Finding stability for Minnesota families through affordable child care, child health care and livable wages was the topic of Tuesday's Working Family Initiative Forum at First Lutheran Church in Brainerd.
Jim Koppel, director of the Children's Defense Fund Minnesota; Jess Luce, lead organizer for Child Care WORKS; and Kevin Ristau, education director of JOBS NOW Coalition, presented information on what's happening in child care, children's health care coverage and wages within the state and their nonprofit organizations' efforts, separate and together as the Working Family Coalition, during the 2007 legislative session. They also provided information on how area residents could become advocates themselves on these issues. About 30 people attended the forum.
Koppel said in 2006, 86,000 Minnesota families lived below the poverty line, or 6.5 percent of the population, and 75 percent of those have one or more family members in the work force. The federal poverty line is $20,650 for a family of four and he said there has been a 35 percent increase in children living in poverty since 2000. Half of these children are living in deep poverty, or their family is earning below half of the federal poverty line.
Peter Keyes shared a moment with Naomi Benson as her mother, Kristena, studied material given to the attendees of the Working Family Initiative Forum Tuesday night at First Lutheran Church in Brainerd. Keyes and Benson are members of the Zion Lutheran Church. Brainerd Dispatch/Clint Wood » Purchase reprints of this photo.
Luce said the average cost of four years of child care is about $30,000, or more than four years of tuition at the University of Minnesota. Luce said with access barriers increasing due to state budget cuts and a weakening infrastructure, 20,700 fewer children and their families are unable to access the Child Care Assistance Program, which helps low-income families pay for child care on a sliding fee basis.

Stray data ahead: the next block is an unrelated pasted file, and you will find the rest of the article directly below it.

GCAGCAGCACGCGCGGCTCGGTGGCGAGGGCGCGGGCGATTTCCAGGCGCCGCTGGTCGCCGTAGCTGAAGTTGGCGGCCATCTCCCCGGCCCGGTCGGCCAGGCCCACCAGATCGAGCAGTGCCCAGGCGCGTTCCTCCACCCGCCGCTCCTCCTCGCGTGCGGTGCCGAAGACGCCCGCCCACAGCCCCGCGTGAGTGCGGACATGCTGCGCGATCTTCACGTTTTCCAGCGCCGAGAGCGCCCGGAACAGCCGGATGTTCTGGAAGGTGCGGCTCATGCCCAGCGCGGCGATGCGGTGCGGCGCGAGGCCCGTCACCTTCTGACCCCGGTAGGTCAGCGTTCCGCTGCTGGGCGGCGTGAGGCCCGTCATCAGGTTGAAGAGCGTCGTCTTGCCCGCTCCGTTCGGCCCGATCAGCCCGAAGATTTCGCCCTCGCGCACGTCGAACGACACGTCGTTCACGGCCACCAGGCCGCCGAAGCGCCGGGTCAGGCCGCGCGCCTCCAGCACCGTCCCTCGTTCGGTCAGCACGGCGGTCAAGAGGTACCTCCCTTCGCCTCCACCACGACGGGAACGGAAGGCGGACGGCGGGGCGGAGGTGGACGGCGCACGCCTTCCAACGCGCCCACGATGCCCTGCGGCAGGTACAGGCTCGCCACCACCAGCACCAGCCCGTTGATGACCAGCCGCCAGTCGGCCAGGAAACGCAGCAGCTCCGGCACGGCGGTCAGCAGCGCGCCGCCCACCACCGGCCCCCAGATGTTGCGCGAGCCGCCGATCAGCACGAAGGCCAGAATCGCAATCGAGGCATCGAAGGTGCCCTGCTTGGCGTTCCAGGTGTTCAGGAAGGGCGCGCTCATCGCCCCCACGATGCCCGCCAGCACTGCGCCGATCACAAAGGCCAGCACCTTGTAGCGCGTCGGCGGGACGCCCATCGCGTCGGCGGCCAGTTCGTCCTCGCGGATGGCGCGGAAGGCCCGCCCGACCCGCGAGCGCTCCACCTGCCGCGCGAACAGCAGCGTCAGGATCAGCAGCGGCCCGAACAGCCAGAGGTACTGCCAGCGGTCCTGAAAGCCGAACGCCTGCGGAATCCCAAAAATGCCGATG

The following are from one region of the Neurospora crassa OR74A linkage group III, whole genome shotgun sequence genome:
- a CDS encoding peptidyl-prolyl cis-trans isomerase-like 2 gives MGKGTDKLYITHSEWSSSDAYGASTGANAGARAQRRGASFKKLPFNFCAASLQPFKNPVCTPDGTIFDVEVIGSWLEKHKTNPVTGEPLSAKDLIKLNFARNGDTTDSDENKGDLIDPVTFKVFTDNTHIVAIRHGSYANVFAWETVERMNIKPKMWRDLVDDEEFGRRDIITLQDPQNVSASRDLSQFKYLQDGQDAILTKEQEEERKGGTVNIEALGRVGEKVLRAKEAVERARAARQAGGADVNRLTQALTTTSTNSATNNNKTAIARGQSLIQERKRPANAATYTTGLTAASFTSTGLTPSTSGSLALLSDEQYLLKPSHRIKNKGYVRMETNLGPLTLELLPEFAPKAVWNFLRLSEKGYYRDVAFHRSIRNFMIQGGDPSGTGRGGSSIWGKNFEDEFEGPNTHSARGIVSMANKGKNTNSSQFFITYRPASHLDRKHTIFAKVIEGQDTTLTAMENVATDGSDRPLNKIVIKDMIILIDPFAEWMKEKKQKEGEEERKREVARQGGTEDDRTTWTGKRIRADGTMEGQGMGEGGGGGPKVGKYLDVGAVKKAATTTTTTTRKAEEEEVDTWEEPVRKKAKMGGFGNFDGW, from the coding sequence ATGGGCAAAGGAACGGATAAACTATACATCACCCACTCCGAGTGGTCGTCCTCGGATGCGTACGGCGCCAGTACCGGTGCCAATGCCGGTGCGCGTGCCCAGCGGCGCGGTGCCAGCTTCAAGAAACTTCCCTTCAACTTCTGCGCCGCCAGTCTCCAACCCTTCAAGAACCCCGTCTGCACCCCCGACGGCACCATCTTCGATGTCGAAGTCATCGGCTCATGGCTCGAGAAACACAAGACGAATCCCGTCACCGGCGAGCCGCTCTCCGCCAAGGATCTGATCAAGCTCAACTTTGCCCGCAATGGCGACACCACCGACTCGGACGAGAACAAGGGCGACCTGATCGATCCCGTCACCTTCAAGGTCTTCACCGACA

He said there has also been a decrease of 1,127 licensed child care providers between 2001-2006, which further limits access to child care. As of October of 2007, there were 3,700 families on the waiting list for child care assistance but are eligible for the program, he said.
Ristau said a family of four, two working parents with two children, would have to make $12.24 an hour each in order to meet the basic costs of living for the family in Minnesota. In Minnesota, Ristau said 37 percent of jobs pay less than this family supporting wage and if minimum wage was inflation-adjusted it should be $9.27 an hour, not $6.15 an hour. He said 20 percent of Minnesota jobs pay less than $9.27 an hour and in Greater Minnesota more than one in four jobs pay less than $9.27 an hour.
Ristau said that while the living costs are lower in the Brainerd lakes area than the Twin Cities metro area, the annual average cost of meeting basic needs for a family of four is $45,000 here and each working parent must earn at least $10.77 per hour. More than two out of five jobs in this region, or 28,000 jobs, pay less than $10.77 an hour, he said.
Ristau said the minimum wage will increase to $6.65 per hour in July but this is not enough. He said 31 states will soon have higher minimum wages than the federal minimum wage and Minnesota is tied three ways for last place among those states. He said a survey three years ago found that 70 percent of Minnesotans favor raising the minimum wage. To find out your family's cost of living calculation, go to www.jobsnowcoalition.org/costofliving.
Koppel also addressed efforts to pass the Children's Health Security Act, which would ensure all Minnesota children have access to affordable, quality health care coverage. Koppel said uninsured children do not perform as well in school and are 25 percent more likely to miss school than insured children. Koppel also said uninsured children are four times more likely to use the emergency room over insured children.
He said in 2003 a child covered under Medical Assistance cost $2,200 compared to the $12,080 cost of one hospitalization for pneumonia. There are 85,000 uninsured children in Minnesota, a number that continues to increase.
Koppel urged those in attendance to urge their legislators to become advocates on these issues. He said there were 65 legislative co-authors of the Children's Health Security Act last year, the first bill introduced in the House of Representatives. There were 35 co-authors the year before. While the bill didn't pass it has been gaining legislative support, he said.
"That's the difference you make when you believe in a goal, in a hope," said Koppel. "When we can put hope in a clear piece of legislation that you can easily talk about and demand support for. If your legislator doesn't support the Children's Health Security Act, don't send him back."
Local sponsors of Tuesday's forum included the Brainerd Lakes Area Early Childhood Coalition, Brainerd Public Library, Bridges of Hope, Central Lakes College, Child Care Resource and Referral of the Otter Tail Wadena Community Action Council Inc., Crow Wing County Health Department, Crow Wing County Licensed Family Child Care Association, Crow Wing County Social Services, Minnesota Rural CEP and Tri-County Community Action Inc.
JODIE TWEED may be reached at email@example.com or 855-5858.
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